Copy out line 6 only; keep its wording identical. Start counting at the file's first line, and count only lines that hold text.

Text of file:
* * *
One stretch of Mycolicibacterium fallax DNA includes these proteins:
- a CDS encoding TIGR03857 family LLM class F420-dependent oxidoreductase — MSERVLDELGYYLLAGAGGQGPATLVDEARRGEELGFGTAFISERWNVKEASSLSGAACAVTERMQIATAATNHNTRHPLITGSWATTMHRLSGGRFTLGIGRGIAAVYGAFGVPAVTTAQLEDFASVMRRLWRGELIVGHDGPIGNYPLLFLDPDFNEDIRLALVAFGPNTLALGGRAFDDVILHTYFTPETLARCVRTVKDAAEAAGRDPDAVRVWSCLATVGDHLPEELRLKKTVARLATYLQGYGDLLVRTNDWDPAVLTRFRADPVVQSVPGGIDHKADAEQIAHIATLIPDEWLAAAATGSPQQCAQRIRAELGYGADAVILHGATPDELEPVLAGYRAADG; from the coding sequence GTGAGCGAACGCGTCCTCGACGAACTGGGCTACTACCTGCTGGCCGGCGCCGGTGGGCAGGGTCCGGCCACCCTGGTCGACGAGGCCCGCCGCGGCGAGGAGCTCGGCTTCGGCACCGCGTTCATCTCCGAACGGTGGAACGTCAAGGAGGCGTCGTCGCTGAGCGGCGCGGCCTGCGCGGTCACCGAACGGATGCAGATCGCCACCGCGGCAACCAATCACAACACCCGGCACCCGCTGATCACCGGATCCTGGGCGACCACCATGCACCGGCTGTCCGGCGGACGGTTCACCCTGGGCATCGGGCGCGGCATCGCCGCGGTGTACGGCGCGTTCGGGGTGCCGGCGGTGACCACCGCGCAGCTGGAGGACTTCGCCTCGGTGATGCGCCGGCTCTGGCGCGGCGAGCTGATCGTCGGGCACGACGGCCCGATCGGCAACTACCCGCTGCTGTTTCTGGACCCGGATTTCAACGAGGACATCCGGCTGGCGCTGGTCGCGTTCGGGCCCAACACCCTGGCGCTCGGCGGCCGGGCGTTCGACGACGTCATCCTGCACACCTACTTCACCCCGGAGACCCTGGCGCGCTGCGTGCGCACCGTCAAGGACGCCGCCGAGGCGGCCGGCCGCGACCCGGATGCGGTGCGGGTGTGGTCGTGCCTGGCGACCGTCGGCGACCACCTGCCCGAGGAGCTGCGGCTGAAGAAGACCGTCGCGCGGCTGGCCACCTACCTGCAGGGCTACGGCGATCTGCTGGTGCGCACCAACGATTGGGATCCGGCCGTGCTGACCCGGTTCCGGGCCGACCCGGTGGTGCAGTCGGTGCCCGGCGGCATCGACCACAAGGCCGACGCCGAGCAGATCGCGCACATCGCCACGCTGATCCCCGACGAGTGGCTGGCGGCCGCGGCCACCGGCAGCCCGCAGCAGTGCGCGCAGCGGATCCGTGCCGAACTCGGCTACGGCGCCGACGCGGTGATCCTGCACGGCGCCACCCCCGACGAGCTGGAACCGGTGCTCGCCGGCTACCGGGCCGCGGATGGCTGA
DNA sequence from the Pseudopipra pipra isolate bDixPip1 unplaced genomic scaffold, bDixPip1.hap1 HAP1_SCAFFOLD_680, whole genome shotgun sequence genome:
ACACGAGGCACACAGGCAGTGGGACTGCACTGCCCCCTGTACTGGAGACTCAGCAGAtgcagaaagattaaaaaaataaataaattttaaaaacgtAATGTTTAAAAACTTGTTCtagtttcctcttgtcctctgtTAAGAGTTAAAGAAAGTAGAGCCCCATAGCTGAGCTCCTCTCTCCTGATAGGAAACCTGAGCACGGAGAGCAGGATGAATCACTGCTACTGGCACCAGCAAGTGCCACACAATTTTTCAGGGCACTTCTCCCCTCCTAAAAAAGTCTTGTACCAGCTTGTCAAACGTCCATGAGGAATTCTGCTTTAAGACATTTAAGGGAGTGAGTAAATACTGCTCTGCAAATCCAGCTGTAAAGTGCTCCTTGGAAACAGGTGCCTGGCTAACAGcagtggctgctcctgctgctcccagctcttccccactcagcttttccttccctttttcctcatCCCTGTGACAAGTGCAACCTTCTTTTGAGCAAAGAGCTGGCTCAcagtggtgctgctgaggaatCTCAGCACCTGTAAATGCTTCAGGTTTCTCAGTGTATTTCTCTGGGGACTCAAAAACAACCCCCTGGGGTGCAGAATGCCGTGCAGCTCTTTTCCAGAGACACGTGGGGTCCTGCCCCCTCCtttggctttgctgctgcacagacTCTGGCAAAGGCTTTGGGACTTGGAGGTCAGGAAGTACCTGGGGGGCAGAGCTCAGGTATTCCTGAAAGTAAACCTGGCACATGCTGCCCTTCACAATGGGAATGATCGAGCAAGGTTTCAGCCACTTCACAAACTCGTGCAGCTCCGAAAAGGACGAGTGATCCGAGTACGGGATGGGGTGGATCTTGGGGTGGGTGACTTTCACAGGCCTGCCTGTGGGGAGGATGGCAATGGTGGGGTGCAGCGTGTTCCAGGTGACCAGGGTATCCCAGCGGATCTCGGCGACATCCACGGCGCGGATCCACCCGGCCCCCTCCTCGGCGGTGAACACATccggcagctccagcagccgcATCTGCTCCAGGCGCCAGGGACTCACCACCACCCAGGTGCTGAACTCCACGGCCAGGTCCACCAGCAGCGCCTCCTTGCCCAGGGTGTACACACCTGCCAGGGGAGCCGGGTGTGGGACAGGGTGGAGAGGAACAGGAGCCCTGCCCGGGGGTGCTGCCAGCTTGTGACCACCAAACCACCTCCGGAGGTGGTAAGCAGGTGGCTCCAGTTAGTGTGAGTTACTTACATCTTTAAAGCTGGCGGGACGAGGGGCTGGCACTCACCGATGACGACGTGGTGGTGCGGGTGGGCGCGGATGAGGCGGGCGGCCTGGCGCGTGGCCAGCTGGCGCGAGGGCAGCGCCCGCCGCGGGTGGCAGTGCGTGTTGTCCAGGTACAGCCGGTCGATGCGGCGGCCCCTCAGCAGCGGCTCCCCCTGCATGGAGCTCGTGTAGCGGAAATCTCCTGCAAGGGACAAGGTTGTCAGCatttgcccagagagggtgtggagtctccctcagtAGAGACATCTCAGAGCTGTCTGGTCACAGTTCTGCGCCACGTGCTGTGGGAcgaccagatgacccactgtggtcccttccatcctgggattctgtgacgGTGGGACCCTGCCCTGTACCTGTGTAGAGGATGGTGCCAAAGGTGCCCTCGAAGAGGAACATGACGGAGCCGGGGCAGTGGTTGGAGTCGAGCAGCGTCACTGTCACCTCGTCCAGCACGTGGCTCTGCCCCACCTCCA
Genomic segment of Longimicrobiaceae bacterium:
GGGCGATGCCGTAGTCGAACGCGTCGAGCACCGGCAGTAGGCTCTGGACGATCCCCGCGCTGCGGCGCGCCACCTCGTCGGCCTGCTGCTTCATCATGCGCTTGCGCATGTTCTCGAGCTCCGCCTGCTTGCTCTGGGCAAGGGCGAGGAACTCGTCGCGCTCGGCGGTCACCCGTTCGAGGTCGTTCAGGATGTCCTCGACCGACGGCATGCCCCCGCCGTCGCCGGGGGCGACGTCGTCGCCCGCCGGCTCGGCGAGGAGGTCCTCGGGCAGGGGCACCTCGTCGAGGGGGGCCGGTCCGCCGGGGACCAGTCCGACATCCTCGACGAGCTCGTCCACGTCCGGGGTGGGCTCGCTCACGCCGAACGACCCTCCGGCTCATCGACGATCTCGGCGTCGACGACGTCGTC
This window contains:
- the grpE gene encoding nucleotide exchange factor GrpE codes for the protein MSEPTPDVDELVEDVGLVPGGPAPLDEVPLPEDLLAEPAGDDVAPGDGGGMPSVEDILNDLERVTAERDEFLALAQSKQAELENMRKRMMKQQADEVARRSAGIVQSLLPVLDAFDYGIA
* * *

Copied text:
GGGCGATGCCGTAGTCGAACGCGTCGAGCACCGGCAGTAGGCTCTGGACGATCCCCGCGCTGCGGCGCGCCACCTCGTCGGCCTGCTGCTTCATCATGCGCTTGCGCATGTTCTCGAGCTCCGCCTGCTTGCTCTGGGCAAGGGCGAGGAACTCGTCGCGCTCGGCGGTCACCCGTTCGAGGTCGTTCAGGATGTCCTCGACCGACGGCATGCCCCCGCCGTCGCCGGGGGCGACGTCGTCGCCCGCCGGCTCGGCGAGGAGGTCCTCGGGCAGGGGCACCTCGTCGAGGGGGGCCGGTCCGCCGGGGACCAGTCCGACATCCTCGACGAGCTCGTCCACGTCCGGGGTGGGCTCGCTCACGCCGAACGACCCTCCGGCTCATCGACGATCTCGGCGTCGACGACGTCGTC